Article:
LLC names are required to have “LLC” or “limited liability company” at the end of their names. In addition, registering your business name gives your additional protection in your state.
Do you need an EIN?
A sole proprietor without any employees doesn’t need an EIN, although they can apply for one if they desire. Instead of an EIN, the sole proprietor will use their personal social security number as their taxpayer identification number.
If you have an existing EIN as a sole proprietor and decide to become an LLC later on, you’ll need to apply for a separate EIN for your LLC to file employment taxes.
How much does it cost to set up an LLC vs. Sole Proprietorship?
By default, anyone who begins a business venture on their own is automatically a sole proprietor. As a result, there are no formation fees to start a sole proprietorship - you can start immediately with no paperwork.
You’ll first need to pay the state filing fee to form an LLC. Depending on where you live, this can range anywhere from $40 - $500. You may also need to pay business license fees, permit fees, or publication costs.
How do you set up an LLC vs. Sole Proprietorship?
A sole proprietorship begins once you start doing business. You don’t need to register your business with your state to exist. However, specific states may require sole proprietors to follow local registration, business licensing, or permit laws. Check the requirements within your state to ensure you are conducting business legally.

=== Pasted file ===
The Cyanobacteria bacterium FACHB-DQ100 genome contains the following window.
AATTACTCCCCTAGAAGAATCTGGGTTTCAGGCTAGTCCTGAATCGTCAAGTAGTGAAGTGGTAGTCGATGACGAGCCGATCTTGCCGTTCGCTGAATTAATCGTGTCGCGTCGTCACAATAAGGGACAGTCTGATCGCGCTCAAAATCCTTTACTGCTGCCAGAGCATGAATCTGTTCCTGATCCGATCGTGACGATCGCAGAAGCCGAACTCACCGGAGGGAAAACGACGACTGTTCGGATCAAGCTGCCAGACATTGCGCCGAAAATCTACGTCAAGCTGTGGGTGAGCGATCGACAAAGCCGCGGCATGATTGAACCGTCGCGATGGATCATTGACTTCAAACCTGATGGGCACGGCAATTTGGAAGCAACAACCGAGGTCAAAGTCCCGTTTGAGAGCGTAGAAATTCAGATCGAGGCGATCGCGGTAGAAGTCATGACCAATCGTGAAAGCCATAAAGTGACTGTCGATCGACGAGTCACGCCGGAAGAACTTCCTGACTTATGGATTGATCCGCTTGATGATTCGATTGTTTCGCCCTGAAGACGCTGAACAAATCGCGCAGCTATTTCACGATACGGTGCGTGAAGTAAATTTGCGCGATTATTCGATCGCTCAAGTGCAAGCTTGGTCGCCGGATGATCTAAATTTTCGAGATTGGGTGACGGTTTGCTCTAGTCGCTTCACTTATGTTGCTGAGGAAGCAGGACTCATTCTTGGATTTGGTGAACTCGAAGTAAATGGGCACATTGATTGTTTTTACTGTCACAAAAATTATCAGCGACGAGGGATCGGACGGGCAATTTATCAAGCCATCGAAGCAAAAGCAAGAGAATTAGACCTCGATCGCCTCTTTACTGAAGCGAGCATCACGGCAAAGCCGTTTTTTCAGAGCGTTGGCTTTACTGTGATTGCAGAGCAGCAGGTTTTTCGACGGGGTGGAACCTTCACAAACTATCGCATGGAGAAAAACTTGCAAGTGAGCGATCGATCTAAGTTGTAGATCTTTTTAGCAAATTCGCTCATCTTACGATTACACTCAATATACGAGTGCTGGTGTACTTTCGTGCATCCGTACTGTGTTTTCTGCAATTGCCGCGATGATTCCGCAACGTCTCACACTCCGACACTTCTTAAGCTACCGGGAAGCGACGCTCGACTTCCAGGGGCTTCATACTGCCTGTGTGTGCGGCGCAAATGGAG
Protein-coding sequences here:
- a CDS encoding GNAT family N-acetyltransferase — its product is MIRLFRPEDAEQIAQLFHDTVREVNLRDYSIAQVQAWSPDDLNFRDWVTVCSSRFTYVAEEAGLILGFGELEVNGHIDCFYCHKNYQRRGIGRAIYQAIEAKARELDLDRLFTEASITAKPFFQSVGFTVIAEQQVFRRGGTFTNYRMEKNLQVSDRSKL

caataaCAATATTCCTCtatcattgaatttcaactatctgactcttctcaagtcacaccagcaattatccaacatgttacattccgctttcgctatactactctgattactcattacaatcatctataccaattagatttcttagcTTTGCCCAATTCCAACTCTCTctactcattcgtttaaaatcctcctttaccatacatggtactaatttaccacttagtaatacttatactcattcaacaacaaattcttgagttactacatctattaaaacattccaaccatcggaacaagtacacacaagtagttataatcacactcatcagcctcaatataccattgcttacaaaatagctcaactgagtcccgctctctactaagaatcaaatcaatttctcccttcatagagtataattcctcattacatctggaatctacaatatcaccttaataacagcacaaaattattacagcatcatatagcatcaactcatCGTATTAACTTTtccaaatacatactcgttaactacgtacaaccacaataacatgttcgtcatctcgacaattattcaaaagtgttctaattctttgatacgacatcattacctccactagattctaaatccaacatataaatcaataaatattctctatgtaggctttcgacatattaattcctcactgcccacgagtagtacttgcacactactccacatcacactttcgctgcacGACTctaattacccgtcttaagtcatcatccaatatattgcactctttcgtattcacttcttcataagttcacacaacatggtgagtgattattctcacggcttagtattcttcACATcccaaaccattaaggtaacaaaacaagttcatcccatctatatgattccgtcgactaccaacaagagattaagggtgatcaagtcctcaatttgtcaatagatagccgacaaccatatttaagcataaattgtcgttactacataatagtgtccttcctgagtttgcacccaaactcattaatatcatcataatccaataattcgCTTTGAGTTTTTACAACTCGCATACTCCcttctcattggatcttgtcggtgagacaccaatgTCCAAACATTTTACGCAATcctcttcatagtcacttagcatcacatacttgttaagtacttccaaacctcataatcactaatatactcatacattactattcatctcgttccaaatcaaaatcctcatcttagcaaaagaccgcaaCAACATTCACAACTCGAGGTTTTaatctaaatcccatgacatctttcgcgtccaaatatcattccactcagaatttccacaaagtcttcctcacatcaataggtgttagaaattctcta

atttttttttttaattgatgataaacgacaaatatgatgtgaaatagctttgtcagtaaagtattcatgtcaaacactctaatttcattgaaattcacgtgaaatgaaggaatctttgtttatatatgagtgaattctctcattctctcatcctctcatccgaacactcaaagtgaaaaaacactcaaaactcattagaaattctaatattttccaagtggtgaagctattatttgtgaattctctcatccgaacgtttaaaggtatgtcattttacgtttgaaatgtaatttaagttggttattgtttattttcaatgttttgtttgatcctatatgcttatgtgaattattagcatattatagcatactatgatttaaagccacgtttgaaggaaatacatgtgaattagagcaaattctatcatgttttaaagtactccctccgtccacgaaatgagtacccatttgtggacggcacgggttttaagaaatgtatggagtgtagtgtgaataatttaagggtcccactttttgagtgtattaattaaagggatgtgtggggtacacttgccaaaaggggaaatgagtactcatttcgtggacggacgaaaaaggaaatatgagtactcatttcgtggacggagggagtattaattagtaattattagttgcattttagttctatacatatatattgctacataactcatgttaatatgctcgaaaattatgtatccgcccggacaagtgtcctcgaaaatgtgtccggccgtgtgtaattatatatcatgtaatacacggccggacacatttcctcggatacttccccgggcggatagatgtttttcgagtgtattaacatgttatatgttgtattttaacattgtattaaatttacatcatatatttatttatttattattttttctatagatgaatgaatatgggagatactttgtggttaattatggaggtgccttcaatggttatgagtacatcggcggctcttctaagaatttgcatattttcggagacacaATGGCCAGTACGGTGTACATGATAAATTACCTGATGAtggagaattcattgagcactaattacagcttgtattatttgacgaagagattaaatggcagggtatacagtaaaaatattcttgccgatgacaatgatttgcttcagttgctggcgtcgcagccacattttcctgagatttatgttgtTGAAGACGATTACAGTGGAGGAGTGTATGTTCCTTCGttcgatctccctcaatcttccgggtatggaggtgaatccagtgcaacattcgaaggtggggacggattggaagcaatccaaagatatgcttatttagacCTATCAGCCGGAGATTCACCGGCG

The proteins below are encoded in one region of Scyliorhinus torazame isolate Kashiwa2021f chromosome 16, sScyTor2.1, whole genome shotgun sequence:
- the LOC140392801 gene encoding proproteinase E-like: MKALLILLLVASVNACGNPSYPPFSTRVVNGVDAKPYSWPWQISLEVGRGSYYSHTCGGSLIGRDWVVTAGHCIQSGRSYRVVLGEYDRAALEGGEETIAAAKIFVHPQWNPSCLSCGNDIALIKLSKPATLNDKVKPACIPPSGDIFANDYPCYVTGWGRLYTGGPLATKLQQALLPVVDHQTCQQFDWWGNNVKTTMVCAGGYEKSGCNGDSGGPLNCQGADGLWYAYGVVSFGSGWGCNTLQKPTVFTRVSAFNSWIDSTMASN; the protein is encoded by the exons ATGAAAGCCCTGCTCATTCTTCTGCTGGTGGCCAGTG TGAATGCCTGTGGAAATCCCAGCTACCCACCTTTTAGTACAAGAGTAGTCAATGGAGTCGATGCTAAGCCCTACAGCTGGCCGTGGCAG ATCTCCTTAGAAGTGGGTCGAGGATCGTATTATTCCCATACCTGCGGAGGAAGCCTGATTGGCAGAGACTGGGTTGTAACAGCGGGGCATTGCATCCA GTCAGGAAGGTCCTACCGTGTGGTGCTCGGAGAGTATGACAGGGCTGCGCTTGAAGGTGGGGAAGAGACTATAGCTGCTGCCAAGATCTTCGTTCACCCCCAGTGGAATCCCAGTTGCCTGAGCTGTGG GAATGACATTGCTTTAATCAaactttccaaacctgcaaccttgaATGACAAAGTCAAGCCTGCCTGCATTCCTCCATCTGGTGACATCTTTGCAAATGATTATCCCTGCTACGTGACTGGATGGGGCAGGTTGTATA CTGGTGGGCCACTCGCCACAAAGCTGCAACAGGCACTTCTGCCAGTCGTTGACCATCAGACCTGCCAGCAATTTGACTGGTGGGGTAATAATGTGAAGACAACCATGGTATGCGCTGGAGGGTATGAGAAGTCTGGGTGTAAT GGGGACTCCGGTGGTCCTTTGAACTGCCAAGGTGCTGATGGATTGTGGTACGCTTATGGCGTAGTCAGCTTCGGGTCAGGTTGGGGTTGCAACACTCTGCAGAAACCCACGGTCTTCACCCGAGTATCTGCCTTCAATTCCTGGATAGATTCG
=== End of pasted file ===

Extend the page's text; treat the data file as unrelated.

To set up an LLC, you’ll need to file a certificate of organization with your state. You will also need to draw up an LLC operating agreement to outline the company member's rights and responsibilities. Once you’ve drawn up this agreement, you’re expected to file forms with your state agency and pay the state filing fee.
LLC vs Sole Proprietorship: Which should you choose?
Ultimately, the decision to become an LLC or continue as a sole proprietor comes down to you and the nature of your business. However, for those looking to make a slow entry into the world of entrepreneurship, a sole proprietorship is a great start. There are little to no costs to start, and you’re only held accountable for the operation of the business.
If you’re a more seasoned business owner with a solid business plan, existing employees, and liability concerns, forming an LLC may be the right choice for you. With an LLC, you can protect yourself from potential financial risks and fast-track the growth of your business.
Can you convert a sole proprietorship into an LLC?
Yes, you can. All business owners start with a sole proprietorship status, which can change to an LLC in the future.
Secure Funding to Take Your Business to New Heights
Whether you choose to establish an LLC or sole proprietorship, all businesses will need funding to grow and thrive. Fundid is re-imagining how businesses get the funding they need to succeed. Join our Grant Match Program and search for grants in the Grant Marketplace.